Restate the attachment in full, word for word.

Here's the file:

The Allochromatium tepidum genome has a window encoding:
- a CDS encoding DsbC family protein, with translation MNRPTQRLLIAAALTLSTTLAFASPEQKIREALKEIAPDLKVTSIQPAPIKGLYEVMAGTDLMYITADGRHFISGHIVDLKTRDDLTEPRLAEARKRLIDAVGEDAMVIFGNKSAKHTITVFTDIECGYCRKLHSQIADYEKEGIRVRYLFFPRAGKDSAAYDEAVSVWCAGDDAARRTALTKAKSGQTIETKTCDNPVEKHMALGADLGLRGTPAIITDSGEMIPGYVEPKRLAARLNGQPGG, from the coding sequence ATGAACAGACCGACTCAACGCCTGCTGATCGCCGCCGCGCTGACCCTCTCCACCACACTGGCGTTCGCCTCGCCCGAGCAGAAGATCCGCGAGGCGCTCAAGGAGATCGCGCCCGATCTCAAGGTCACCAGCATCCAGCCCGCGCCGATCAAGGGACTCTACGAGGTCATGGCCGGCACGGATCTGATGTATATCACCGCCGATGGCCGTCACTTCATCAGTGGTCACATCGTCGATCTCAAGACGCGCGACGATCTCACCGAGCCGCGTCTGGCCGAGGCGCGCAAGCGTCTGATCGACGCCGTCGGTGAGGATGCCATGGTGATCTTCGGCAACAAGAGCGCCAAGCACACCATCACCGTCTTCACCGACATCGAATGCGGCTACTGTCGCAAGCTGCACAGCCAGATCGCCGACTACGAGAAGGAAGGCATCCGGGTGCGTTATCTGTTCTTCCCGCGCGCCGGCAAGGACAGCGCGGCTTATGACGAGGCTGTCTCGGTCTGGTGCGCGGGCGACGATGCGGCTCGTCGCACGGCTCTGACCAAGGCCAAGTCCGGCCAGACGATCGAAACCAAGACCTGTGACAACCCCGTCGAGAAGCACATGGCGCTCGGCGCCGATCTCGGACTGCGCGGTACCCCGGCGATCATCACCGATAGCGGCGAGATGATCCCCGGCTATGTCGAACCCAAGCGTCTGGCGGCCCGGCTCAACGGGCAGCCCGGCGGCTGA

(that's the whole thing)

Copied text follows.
The Allochromatium tepidum genome has a window encoding:
- a CDS encoding DsbC family protein, with translation MNRPTQRLLIAAALTLSTTLAFASPEQKIREALKEIAPDLKVTSIQPAPIKGLYEVMAGTDLMYITADGRHFISGHIVDLKTRDDLTEPRLAEARKRLIDAVGEDAMVIFGNKSAKHTITVFTDIECGYCRKLHSQIADYEKEGIRVRYLFFPRAGKDSAAYDEAVSVWCAGDDAARRTALTKAKSGQTIETKTCDNPVEKHMALGADLGLRGTPAIITDSGEMIPGYVEPKRLAARLNGQPGG, from the coding sequence ATGAACAGACCGACTCAACGCCTGCTGATCGCCGCCGCGCTGACCCTCTCCACCACACTGGCGTTCGCCTCGCCCGAGCAGAAGATCCGCGAGGCGCTCAAGGAGATCGCGCCCGATCTCAAGGTCACCAGCATCCAGCCCGCGCCGATCAAGGGACTCTACGAGGTCATGGCCGGCACGGATCTGATGTATATCACCGCCGATGGCCGTCACTTCATCAGTGGTCACATCGTCGATCTCAAGACGCGCGACGATCTCACCGAGCCGCGTCTGGCCGAGGCGCGCAAGCGTCTGATCGACGCCGTCGGTGAGGATGCCATGGTGATCTTCGGCAACAAGAGCGCCAAGCACACCATCACCGTCTTCACCGACATCGAATGCGGCTACTGTCGCAAGCTGCACAGCCAGATCGCCGACTACGAGAAGGAAGGCATCCGGGTGCGTTATCTGTTCTTCCCGCGCGCCGGCAAGGACAGCGCGGCTTATGACGAGGCTGTCTCGGTCTGGTGCGCGGGCGACGATGCGGCTCGTCGCACGGCTCTGACCAAGGCCAAGTCCGGCCAGACGATCGAAACCAAGACCTGTGACAACCCCGTCGAGAAGCACATGGCGCTCGGCGCCGATCTCGGACTGCGCGGTACCCCGGCGATCATCACCGATAGCGGCGAGATGATCCCCGGCTATGTCGAACCCAAGCGTCTGGCGGCCCGGCTCAACGGGCAGCCCGGCGGCTGA